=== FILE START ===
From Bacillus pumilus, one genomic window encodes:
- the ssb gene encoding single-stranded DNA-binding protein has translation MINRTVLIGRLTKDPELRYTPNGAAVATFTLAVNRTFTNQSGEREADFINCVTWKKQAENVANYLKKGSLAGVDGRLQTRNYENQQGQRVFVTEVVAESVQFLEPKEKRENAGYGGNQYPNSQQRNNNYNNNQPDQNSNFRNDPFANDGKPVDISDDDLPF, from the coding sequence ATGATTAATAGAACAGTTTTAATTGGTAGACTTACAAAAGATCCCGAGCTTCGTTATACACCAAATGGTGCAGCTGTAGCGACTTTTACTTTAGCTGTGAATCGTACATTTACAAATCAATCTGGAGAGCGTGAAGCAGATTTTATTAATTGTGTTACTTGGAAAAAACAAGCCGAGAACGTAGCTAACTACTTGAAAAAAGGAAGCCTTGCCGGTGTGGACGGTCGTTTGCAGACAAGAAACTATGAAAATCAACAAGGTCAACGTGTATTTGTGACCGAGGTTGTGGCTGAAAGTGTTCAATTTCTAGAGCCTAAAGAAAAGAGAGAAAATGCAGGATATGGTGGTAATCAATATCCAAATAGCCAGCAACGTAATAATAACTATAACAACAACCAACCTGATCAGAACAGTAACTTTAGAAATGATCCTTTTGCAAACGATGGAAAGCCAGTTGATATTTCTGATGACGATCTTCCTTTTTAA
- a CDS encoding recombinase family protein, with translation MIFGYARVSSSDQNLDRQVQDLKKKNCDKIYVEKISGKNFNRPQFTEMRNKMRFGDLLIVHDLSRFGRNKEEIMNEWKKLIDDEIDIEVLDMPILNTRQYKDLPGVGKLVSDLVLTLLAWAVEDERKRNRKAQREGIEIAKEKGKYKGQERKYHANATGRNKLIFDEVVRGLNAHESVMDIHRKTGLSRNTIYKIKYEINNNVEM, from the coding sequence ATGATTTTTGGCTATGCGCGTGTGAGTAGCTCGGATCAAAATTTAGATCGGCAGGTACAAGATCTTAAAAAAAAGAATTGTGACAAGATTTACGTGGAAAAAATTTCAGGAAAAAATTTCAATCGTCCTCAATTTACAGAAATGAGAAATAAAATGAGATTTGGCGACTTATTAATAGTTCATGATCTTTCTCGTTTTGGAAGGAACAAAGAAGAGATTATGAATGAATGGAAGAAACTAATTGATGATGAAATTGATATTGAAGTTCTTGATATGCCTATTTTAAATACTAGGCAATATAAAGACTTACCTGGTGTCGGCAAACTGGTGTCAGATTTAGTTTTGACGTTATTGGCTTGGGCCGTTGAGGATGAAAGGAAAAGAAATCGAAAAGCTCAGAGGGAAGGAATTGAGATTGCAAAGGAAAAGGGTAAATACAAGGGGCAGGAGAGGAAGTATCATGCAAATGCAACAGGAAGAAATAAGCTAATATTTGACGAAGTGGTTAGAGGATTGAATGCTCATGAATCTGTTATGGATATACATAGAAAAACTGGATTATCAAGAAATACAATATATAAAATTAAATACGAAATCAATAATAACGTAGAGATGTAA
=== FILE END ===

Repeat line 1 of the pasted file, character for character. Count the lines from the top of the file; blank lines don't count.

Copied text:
From Bacillus pumilus, one genomic window encodes: